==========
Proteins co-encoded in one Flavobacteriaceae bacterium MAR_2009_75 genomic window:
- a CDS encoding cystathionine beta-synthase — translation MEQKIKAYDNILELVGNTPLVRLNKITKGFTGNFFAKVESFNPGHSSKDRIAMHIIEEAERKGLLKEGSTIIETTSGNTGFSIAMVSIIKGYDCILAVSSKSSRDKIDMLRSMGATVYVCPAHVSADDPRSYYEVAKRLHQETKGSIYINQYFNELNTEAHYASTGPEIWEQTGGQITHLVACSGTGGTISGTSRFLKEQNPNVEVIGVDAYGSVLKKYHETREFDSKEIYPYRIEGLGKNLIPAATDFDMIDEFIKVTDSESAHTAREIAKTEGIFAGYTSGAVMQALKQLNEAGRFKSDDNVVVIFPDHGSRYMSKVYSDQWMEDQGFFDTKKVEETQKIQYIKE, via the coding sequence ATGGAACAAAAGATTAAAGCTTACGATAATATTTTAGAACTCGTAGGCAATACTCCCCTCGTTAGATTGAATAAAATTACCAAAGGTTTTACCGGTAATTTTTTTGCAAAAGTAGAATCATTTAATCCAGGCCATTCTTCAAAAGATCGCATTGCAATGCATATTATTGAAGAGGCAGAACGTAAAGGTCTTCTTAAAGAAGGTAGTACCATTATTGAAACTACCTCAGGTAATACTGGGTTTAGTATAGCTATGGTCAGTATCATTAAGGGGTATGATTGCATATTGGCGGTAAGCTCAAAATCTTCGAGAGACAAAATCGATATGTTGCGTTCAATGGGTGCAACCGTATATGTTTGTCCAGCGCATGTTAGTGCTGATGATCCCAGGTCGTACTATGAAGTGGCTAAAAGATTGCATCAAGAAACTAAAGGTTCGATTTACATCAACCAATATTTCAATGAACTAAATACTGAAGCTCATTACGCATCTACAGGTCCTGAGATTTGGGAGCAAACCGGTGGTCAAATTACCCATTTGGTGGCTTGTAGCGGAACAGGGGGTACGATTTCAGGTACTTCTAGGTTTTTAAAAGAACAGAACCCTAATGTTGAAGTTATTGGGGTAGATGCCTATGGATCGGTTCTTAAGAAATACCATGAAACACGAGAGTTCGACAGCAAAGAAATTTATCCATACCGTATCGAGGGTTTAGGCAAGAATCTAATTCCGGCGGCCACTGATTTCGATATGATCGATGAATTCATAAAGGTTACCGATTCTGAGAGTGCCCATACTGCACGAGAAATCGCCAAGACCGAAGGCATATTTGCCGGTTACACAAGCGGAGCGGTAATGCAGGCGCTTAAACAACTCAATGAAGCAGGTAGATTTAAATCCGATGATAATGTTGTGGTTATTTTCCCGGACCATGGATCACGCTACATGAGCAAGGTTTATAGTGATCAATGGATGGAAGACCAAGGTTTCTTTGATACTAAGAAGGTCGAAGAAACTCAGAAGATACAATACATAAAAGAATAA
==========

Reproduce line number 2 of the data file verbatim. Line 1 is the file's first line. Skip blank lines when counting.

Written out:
- a CDS encoding cystathionine beta-synthase — translation MEQKIKAYDNILELVGNTPLVRLNKITKGFTGNFFAKVESFNPGHSSKDRIAMHIIEEAERKGLLKEGSTIIETTSGNTGFSIAMVSIIKGYDCILAVSSKSSRDKIDMLRSMGATVYVCPAHVSADDPRSYYEVAKRLHQETKGSIYINQYFNELNTEAHYASTGPEIWEQTGGQITHLVACSGTGGTISGTSRFLKEQNPNVEVIGVDAYGSVLKKYHETREFDSKEIYPYRIEGLGKNLIPAATDFDMIDEFIKVTDSESAHTAREIAKTEGIFAGYTSGAVMQALKQLNEAGRFKSDDNVVVIFPDHGSRYMSKVYSDQWMEDQGFFDTKKVEETQKIQYIKE, via the coding sequence ATGGAACAAAAGATTAAAGCTTACGATAATATTTTAGAACTCGTAGGCAATACTCCCCTCGTTAGATTGAATAAAATTACCAAAGGTTTTACCGGTAATTTTTTTGCAAAAGTAGAATCATTTAATCCAGGCCATTCTTCAAAAGATCGCATTGCAATGCATATTATTGAAGAGGCAGAACGTAAAGGTCTTCTTAAAGAAGGTAGTACCATTATTGAAACTACCTCAGGTAATACTGGGTTTAGTATAGCTATGGTCAGTATCATTAAGGGGTATGATTGCATATTGGCGGTAAGCTCAAAATCTTCGAGAGACAAAATCGATATGTTGCGTTCAATGGGTGCAACCGTATATGTTTGTCCAGCGCATGTTAGTGCTGATGATCCCAGGTCGTACTATGAAGTGGCTAAAAGATTGCATCAAGAAACTAAAGGTTCGATTTACATCAACCAATATTTCAATGAACTAAATACTGAAGCTCATTACGCATCTACAGGTCCTGAGATTTGGGAGCAAACCGGTGGTCAAATTACCCATTTGGTGGCTTGTAGCGGAACAGGGGGTACGATTTCAGGTACTTCTAGGTTTTTAAAAGAACAGAACCCTAATGTTGAAGTTATTGGGGTAGATGCCTATGGATCGGTTCTTAAGAAATACCATGAAACACGAGAGTTCGACAGCAAAGAAATTTATCCATACCGTATCGAGGGTTTAGGCAAGAATCTAATTCCGGCGGCCACTGATTTCGATATGATCGATGAATTCATAAAGGTTACCGATTCTGAGAGTGCCCATACTGCACGAGAAATCGCCAAGACCGAAGGCATATTTGCCGGTTACACAAGCGGAGCGGTAATGCAGGCGCTTAAACAACTCAATGAAGCAGGTAGATTTAAATCCGATGATAATGTTGTGGTTATTTTCCCGGACCATGGATCACGCTACATGAGCAAGGTTTATAGTGATCAATGGATGGAAGACCAAGGTTTCTTTGATACTAAGAAGGTCGAAGAAACTCAGAAGATACAATACATAAAAGAATAA